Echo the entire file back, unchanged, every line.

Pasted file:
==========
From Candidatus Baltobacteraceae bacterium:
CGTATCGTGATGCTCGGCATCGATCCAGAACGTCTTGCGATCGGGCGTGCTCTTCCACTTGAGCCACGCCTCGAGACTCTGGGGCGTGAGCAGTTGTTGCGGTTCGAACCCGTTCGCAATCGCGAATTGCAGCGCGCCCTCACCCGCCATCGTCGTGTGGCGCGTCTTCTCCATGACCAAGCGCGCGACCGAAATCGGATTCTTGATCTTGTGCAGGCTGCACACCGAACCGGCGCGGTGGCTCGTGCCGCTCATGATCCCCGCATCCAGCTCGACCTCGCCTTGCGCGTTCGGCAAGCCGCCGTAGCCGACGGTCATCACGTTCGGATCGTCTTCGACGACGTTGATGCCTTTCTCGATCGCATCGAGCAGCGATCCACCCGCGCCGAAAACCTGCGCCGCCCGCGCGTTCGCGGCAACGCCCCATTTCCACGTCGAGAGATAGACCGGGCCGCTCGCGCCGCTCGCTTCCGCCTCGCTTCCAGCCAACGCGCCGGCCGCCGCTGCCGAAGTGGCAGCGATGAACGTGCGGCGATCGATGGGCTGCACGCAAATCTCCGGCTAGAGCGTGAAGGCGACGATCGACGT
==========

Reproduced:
From Candidatus Baltobacteraceae bacterium:
CGTATCGTGATGCTCGGCATCGATCCAGAACGTCTTGCGATCGGGCGTGCTCTTCCACTTGAGCCACGCCTCGAGACTCTGGGGCGTGAGCAGTTGTTGCGGTTCGAACCCGTTCGCAATCGCGAATTGCAGCGCGCCCTCACCCGCCATCGTCGTGTGGCGCGTCTTCTCCATGACCAAGCGCGCGACCGAAATCGGATTCTTGATCTTGTGCAGGCTGCACACCGAACCGGCGCGGTGGCTCGTGCCGCTCATGATCCCCGCATCCAGCTCGACCTCGCCTTGCGCGTTCGGCAAGCCGCCGTAGCCGACGGTCATCACGTTCGGATCGTCTTCGACGACGTTGATGCCTTTCTCGATCGCATCGAGCAGCGATCCACCCGCGCCGAAAACCTGCGCCGCCCGCGCGTTCGCGGCAACGCCCCATTTCCACGTCGAGAGATAGACCGGGCCGCTCGCGCCGCTCGCTTCCGCCTCGCTTCCAGCCAACGCGCCGGCCGCCGCTGCCGAAGTGGCAGCGATGAACGTGCGGCGATCGATGGGCTGCACGCAAATCTCCGGCTAGAGCGTGAAGGCGACGATCGACGT